Pinera also praised an agreement reached last week under which Chile will draft a new constitution to replace the current one that dates back to the rightwing dictatorship of Augusto Pinochet, who ruled from 1973 to 1990.

Many in Chile see this step -- getting rid of a charter that smacks of a dark, repressive chapter in the country's past -- as a way to help end the crisis. It is a key demand of the thousands of protesters that have been taking to the streets in Santiago and elsewhere almost daily for a month.

The spasm of anger began with a rise in metro fares but quickly swelled into a broader outcry against the status quo in what is traditionally considered one of South America's most stable countries.

"If the people want it, we will move toward a new constitution, the first under democracy," Pinera said in a speech from the presidential palace.

Monday, November 11, 2019

Chile to amend constitution, a key demand of protesters

Yahoo – AFP, November 11, 2019

The Chilean government is in the process of preparing "a draft amendment of the
constitution," President Sebastian Pinera has said (AFP Photo/MARTIN BERNETTI)

Santiago (AFP) - Chile has announced it will move to draft a new constitution and replace one dating back to the Augusto Pinochet dictatorship -- a key demand of protesters who have rocked the country for three weeks.

The new constitution will be drafted by a body called a constituent assembly and then put to a referendum for ratification, Interior Minister Gonzalo Blumel said Sunday.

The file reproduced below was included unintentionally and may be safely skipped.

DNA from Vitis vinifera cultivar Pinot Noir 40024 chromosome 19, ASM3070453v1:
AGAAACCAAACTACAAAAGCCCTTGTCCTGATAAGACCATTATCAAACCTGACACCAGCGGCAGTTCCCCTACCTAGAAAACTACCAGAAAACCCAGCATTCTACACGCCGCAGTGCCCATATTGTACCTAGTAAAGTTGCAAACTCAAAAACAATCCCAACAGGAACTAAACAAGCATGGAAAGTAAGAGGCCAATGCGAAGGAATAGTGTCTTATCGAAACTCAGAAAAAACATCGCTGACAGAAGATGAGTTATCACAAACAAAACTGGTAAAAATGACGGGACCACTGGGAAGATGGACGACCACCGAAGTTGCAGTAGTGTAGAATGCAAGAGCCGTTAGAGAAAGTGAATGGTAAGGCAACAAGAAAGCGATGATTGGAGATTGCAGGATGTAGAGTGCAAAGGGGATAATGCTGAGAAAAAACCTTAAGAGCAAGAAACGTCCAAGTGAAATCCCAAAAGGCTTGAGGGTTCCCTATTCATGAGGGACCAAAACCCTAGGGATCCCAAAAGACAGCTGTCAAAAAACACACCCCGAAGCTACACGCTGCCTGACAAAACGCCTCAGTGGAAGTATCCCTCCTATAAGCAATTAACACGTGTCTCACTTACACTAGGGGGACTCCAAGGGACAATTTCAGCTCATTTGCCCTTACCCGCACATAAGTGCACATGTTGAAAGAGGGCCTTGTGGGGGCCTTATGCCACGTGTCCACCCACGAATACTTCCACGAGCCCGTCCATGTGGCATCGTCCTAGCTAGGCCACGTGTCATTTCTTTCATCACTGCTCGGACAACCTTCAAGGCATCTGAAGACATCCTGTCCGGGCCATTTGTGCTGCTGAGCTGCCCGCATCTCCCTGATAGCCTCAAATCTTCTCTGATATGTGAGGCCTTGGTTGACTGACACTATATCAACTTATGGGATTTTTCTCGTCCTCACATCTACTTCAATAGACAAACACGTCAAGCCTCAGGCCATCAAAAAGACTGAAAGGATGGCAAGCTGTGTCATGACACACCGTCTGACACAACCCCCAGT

Blumel made the announcement after meeting with a coalition of center-right and right-wing parties, which had been reluctant to change the constitution inherited from the era of the US-backed general Pinochet (1973-1990).

The government was in the process of preparing "a draft amendment of the constitution," President Sebastian Pinera said in an interview published Saturday by the daily El Mercurio.

Chile's President Sebastian Pinera says "a better definition of human rights" is 
among proposed changes to the constitution (AFP Photo/JAVIER TORRES)

Among the proposed changes are "a better definition of human rights" and their means of enforcement, plus clarification on "the obligations of the state" and "better mechanisms of participation" for citizens, added the president.

The current constitution, in force since 1980, has already undergone more than 200 changes in more than 40 articles, Pinera said.

But it does not establish the state's responsibility to provide education and healthcare -- two demands made by millions of Chileans who have taken to the streets.